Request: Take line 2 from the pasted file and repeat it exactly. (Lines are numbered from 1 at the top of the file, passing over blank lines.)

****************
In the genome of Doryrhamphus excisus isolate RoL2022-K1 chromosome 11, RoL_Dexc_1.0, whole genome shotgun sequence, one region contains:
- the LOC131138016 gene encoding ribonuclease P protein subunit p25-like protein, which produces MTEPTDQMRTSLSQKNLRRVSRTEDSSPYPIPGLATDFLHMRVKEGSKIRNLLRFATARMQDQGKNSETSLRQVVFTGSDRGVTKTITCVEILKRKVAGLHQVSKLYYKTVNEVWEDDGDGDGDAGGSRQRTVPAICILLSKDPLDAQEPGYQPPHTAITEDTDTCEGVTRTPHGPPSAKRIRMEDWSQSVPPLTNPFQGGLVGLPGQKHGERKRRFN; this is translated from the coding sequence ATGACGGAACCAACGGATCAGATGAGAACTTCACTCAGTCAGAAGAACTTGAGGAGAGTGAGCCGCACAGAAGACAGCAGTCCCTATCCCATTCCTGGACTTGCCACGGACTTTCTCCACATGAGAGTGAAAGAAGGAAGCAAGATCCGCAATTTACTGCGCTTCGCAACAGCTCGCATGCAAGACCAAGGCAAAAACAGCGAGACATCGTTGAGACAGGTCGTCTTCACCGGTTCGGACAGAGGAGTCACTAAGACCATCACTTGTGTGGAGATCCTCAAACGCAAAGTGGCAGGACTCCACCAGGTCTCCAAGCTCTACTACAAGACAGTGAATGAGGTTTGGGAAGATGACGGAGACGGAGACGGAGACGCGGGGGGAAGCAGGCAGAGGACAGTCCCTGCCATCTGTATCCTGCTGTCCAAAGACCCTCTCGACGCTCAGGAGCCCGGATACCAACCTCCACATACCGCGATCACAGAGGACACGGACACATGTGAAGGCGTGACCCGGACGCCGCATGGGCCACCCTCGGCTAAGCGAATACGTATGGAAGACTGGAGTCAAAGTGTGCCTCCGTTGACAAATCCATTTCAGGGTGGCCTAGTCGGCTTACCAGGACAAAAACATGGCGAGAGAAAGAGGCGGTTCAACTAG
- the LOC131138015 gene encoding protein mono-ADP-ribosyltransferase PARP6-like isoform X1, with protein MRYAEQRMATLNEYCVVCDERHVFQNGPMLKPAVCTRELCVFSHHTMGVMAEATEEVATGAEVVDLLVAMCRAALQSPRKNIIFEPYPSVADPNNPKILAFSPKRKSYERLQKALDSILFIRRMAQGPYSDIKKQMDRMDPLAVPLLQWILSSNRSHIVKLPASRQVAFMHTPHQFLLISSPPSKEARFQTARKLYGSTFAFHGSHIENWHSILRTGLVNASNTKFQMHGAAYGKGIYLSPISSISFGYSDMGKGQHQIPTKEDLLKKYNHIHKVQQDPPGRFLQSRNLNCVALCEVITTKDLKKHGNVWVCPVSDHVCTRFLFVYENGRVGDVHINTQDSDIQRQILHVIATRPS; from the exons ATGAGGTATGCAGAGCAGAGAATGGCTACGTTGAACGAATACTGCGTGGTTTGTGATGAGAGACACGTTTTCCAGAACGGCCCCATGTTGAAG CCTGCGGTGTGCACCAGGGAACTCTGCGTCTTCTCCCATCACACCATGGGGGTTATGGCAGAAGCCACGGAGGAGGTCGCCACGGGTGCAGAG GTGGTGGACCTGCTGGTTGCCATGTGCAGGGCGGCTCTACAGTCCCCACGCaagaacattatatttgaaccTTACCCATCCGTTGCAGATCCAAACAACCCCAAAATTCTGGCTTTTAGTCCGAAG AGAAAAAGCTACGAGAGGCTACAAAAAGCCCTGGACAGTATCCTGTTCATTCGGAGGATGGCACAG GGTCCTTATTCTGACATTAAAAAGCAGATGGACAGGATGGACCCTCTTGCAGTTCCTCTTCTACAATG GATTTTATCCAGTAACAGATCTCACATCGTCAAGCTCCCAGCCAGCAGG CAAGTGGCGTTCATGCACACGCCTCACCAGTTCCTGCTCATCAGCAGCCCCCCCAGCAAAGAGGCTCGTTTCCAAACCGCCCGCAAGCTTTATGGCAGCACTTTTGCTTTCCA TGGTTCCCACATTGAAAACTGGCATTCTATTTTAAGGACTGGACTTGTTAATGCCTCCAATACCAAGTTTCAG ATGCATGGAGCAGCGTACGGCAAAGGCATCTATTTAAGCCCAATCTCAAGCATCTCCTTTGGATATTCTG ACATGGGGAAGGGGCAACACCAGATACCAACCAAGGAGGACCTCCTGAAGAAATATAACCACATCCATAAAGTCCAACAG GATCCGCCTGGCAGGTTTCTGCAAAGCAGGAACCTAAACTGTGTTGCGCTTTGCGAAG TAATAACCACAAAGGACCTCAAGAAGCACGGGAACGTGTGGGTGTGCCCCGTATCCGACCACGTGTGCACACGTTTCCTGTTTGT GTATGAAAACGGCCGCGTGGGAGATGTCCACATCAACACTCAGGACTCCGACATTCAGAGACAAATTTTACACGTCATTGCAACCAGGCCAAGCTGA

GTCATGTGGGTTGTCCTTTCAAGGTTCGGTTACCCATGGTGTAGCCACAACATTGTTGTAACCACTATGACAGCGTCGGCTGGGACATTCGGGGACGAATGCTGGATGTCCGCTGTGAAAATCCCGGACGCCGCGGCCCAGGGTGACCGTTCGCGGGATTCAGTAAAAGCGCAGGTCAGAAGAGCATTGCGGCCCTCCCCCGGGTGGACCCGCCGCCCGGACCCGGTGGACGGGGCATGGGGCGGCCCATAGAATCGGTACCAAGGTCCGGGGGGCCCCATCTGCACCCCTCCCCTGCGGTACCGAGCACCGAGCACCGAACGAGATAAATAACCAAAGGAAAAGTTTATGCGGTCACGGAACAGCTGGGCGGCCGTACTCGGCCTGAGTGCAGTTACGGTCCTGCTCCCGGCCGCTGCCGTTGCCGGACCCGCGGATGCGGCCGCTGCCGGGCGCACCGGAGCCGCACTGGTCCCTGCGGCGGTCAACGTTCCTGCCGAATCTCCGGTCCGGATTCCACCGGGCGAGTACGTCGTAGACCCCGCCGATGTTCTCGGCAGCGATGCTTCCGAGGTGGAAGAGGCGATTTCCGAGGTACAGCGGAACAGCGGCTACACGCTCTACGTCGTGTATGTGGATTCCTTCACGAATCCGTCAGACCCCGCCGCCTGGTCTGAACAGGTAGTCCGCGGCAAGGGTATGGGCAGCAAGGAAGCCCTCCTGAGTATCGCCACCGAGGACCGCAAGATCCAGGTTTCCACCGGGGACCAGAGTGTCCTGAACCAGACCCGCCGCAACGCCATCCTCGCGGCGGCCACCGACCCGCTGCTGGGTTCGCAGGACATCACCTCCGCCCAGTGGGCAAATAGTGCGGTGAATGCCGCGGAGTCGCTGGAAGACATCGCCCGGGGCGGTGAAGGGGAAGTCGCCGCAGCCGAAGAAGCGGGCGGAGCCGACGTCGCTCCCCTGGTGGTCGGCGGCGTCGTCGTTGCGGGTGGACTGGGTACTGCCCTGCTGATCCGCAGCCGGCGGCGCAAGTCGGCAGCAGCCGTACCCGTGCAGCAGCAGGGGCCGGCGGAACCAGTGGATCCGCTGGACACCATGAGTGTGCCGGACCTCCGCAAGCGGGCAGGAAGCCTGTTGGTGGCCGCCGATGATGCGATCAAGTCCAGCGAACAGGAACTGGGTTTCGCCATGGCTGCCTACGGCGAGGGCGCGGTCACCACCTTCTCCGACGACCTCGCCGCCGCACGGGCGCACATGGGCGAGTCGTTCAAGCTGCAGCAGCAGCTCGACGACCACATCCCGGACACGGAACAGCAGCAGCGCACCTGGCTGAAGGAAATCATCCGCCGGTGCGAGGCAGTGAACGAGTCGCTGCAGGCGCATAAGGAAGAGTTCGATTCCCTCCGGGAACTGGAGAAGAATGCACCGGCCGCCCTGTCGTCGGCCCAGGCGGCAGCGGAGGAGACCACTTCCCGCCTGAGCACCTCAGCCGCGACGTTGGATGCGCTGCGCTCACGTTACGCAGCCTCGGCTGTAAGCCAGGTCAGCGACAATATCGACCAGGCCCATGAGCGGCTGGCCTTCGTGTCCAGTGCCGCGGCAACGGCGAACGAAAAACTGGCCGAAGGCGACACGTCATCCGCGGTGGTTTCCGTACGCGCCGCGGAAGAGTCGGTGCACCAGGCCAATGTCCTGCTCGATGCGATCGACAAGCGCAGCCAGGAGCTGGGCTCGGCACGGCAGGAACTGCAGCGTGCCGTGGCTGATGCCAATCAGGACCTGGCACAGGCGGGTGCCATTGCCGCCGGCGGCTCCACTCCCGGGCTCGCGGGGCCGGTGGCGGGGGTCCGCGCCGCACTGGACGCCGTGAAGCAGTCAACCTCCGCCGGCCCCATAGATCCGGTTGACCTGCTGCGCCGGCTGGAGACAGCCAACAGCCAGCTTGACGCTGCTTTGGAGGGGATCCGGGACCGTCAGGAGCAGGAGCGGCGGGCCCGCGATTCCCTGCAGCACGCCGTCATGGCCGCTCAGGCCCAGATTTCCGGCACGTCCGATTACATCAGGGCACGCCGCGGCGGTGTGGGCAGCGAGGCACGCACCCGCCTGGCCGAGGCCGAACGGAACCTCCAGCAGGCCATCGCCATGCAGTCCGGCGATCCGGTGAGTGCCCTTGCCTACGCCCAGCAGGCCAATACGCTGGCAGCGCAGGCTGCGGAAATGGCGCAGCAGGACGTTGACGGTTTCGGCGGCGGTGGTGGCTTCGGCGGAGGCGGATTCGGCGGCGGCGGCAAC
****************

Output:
- the LOC131138016 gene encoding ribonuclease P protein subunit p25-like protein, which produces MTEPTDQMRTSLSQKNLRRVSRTEDSSPYPIPGLATDFLHMRVKEGSKIRNLLRFATARMQDQGKNSETSLRQVVFTGSDRGVTKTITCVEILKRKVAGLHQVSKLYYKTVNEVWEDDGDGDGDAGGSRQRTVPAICILLSKDPLDAQEPGYQPPHTAITEDTDTCEGVTRTPHGPPSAKRIRMEDWSQSVPPLTNPFQGGLVGLPGQKHGERKRRFN; this is translated from the coding sequence ATGACGGAACCAACGGATCAGATGAGAACTTCACTCAGTCAGAAGAACTTGAGGAGAGTGAGCCGCACAGAAGACAGCAGTCCCTATCCCATTCCTGGACTTGCCACGGACTTTCTCCACATGAGAGTGAAAGAAGGAAGCAAGATCCGCAATTTACTGCGCTTCGCAACAGCTCGCATGCAAGACCAAGGCAAAAACAGCGAGACATCGTTGAGACAGGTCGTCTTCACCGGTTCGGACAGAGGAGTCACTAAGACCATCACTTGTGTGGAGATCCTCAAACGCAAAGTGGCAGGACTCCACCAGGTCTCCAAGCTCTACTACAAGACAGTGAATGAGGTTTGGGAAGATGACGGAGACGGAGACGGAGACGCGGGGGGAAGCAGGCAGAGGACAGTCCCTGCCATCTGTATCCTGCTGTCCAAAGACCCTCTCGACGCTCAGGAGCCCGGATACCAACCTCCACATACCGCGATCACAGAGGACACGGACACATGTGAAGGCGTGACCCGGACGCCGCATGGGCCACCCTCGGCTAAGCGAATACGTATGGAAGACTGGAGTCAAAGTGTGCCTCCGTTGACAAATCCATTTCAGGGTGGCCTAGTCGGCTTACCAGGACAAAAACATGGCGAGAGAAAGAGGCGGTTCAACTAG